Page 1 of 1

Walnut for fretboards?

PostPosted: Tue Sep 05, 2017 10:44 am
by Mark Wybierala
I'm building a series of ten instruments all based on a Rickenbacker Capri design. ...a few electric guitars, octave electric mandolins and standard electric mandolins. I've built these before as one-off instruments. This is an attempt to go from hobby-est to a semi-pro guitar maker. The prices for preradiused fretboards from LMI have gone up so I'm looking to reduce my initial outlay in cash. I have a number of very old black walnut 2" X 8" wide rough cut boards. Is there anything wrong with using this walnut for fretboards? I won't use this walnut if its going to compromise the end result. My local mill often has bloodwood that I've used successfully before. I just don't hear of walnut being used in guitars. What would be the pros and cons of using walnut?

Re: Walnut for fretboards?

PostPosted: Tue Sep 05, 2017 11:16 am
by Alan Carruth
The main issue with walnuut as a fingerboard wood is that it is usually too soft to wear well. It's also pretty open grained, which doesn't help. I've used it a lot on things like dulcimers, which tend to get less wear than guitars, and even they show it fairly quickly.

Back in the day manufacturers used it pretty frequently, often dyed black. I suspect they were using the ancient tannin and ferric acetate method, which works well and is permanent. Unfortunately, if you don't neutralize the acid carefully it can break down the wood. Some of those old fingerboards are simply crumbling away.

Finding a 'local' wood that is hard and dark for use on fingerboards is a problem. You don't seem to be restricting yourself in that respect, but even so there are not many things as good as ebony.

Re: Walnut for fretboards?

PostPosted: Tue Sep 05, 2017 12:57 pm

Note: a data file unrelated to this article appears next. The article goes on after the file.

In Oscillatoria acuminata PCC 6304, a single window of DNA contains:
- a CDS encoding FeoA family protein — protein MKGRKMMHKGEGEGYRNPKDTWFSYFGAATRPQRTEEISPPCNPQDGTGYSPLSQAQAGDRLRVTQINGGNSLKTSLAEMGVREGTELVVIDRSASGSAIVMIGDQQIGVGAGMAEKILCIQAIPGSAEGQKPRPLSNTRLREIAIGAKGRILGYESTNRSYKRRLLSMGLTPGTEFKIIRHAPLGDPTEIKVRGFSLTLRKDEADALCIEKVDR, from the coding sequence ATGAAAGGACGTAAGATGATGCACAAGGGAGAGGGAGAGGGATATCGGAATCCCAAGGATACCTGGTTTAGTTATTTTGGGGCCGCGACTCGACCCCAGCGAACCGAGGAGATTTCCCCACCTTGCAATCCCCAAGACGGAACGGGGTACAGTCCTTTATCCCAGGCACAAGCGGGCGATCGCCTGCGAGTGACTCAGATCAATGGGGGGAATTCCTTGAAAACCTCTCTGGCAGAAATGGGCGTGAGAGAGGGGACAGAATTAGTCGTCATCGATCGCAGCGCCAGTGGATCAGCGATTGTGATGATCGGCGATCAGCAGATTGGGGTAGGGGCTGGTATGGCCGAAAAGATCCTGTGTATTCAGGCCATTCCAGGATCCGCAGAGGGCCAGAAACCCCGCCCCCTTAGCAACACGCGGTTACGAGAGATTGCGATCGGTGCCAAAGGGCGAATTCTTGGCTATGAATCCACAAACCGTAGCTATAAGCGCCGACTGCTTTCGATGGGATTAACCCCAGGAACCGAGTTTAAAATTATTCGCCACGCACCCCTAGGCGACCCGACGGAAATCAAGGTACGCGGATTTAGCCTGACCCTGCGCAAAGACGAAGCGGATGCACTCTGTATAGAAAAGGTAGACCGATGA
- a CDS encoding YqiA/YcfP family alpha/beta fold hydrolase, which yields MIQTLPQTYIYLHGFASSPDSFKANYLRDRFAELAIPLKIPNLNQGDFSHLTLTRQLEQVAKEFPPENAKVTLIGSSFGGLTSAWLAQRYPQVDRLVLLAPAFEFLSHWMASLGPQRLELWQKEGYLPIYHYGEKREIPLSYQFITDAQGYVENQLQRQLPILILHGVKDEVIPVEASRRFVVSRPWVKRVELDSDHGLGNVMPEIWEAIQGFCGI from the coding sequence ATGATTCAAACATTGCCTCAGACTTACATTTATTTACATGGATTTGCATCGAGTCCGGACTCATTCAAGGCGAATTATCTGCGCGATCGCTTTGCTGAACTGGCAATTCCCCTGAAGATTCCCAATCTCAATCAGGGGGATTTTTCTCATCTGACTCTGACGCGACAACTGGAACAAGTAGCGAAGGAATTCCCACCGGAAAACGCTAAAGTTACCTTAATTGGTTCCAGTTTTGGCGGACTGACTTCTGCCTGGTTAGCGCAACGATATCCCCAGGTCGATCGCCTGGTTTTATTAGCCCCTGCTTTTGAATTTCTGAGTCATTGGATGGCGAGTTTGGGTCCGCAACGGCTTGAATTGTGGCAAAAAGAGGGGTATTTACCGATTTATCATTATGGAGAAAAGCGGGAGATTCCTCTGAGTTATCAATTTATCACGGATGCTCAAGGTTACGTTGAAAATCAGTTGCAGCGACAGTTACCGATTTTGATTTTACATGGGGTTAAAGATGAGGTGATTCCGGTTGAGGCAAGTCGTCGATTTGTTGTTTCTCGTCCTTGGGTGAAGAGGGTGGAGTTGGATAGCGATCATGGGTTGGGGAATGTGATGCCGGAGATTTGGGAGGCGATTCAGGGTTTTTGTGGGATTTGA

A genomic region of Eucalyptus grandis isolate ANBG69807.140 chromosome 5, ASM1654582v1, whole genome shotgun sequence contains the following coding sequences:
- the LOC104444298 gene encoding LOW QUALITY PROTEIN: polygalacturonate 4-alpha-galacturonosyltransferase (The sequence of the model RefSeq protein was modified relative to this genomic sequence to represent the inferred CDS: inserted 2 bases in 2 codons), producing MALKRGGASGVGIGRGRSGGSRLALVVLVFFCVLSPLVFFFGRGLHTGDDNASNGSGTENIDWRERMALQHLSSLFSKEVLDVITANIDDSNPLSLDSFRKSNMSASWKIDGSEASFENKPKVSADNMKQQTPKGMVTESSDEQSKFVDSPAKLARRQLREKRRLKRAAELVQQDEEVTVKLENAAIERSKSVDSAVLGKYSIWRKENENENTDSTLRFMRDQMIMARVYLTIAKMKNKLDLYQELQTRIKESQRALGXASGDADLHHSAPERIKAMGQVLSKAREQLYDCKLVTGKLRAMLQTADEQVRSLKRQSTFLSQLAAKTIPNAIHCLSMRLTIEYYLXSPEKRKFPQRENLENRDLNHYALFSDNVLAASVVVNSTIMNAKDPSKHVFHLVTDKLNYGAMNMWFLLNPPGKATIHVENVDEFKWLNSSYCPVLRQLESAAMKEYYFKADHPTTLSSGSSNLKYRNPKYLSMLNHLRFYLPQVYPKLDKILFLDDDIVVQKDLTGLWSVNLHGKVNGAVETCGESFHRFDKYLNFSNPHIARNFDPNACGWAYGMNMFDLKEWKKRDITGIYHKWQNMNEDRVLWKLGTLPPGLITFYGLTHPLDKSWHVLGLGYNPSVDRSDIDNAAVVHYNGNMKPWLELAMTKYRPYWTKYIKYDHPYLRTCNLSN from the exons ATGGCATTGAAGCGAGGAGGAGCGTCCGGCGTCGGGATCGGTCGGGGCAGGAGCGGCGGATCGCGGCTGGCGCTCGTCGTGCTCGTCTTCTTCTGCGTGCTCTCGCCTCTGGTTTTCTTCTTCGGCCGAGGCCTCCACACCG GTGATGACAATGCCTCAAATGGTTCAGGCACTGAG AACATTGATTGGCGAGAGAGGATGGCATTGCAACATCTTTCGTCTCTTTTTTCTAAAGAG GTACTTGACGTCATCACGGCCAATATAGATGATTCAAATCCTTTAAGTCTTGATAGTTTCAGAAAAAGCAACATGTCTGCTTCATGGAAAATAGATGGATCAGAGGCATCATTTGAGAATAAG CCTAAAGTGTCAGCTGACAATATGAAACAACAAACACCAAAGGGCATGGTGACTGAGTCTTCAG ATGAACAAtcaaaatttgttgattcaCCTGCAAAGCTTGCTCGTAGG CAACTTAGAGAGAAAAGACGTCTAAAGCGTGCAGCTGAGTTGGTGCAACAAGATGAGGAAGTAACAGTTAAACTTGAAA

by David King
Mark, A walnut fingerboard probably won't work very well with a single compression truss rod (the type used by Fender and Gibson). You'll want a wood that doesn't compress easily. Any denser wood would be better. Shagbark hickory/hickory is a good domestic alternative, Osage orange would be better yet. If you plan to use a double self-acting rod (Martin's old or new style) you'll be OK with the walnut. If you can get your hands on a wood like Ipé which often sells for $2-$3 as exterior decking you'll be in better shape. If you want to keep the walnut look then morado/pau-ferro is a good bet but it's a known allergen so control the dust carefully. Bloodwood is great too but it's murder on sandpaper and knives and more often than not is case-hardened and will spring off into uncontrollable contortions when re-sawn. Thoughtful selection of materials is the first indication of a quality instrument which is the only way to make your mark as a builder.

Re: Walnut for fretboards?

PostPosted: Tue Sep 05, 2017 3:30 pm
by Peter Wilcox
I've made several fingerboards out of softer woods (Peruvian walnut, mahogany) and really can't give you any useful advice. They've worked well for me for several reasons. One unfinished fretboard on an Irish bouzouki has lasted for years, because I almost never play it. :lol:

I've finished two fretless bass fingerboards with polyurethane, no problems, but they've only had light use. I finished a fretted electric bass mahogany board that I've played several times a week for several years, again with polyurethane, and it shows no wear. However, finishing would probably not be a time effective process if you're doing this for profit.

I also made a Strat type fretboard from ipe, but it was very hard on the saws.

Re: Walnut for fretboards?

PostPosted: Sat Sep 09, 2017 10:21 am
by John Tuttle
I have used walnut for fretboards on numerous instruments over the years. While it is true that walnut is softer than many of the standard options, I have fund that the durability is often determined by the player. One customer has a walnut fretboard on an SG concept copy which was built 10 years ago and has been played heavily during that time. The fretboard is handling the rigor far better than the frets which are exhibiting classic gig grooves.

I guess I'd say don't discount using walnut completely. In my opinion it is a viable option for fretboard material.

Re: Walnut for fretboards?

PostPosted: Sat Sep 16, 2017 9:16 am
by Clay Schaeffer
I would save the walnut for use as neck material and use some tropical hardwood instead - ipe, jatoba, ovangkol, pau ferro etc., for fretboard material. Many of these woods came on the market after carbide tooling was developed that could handle their hardness and sometimes abrasive qualities.
Dark woods hide finger dirt better and are what most expect in a fingerboard.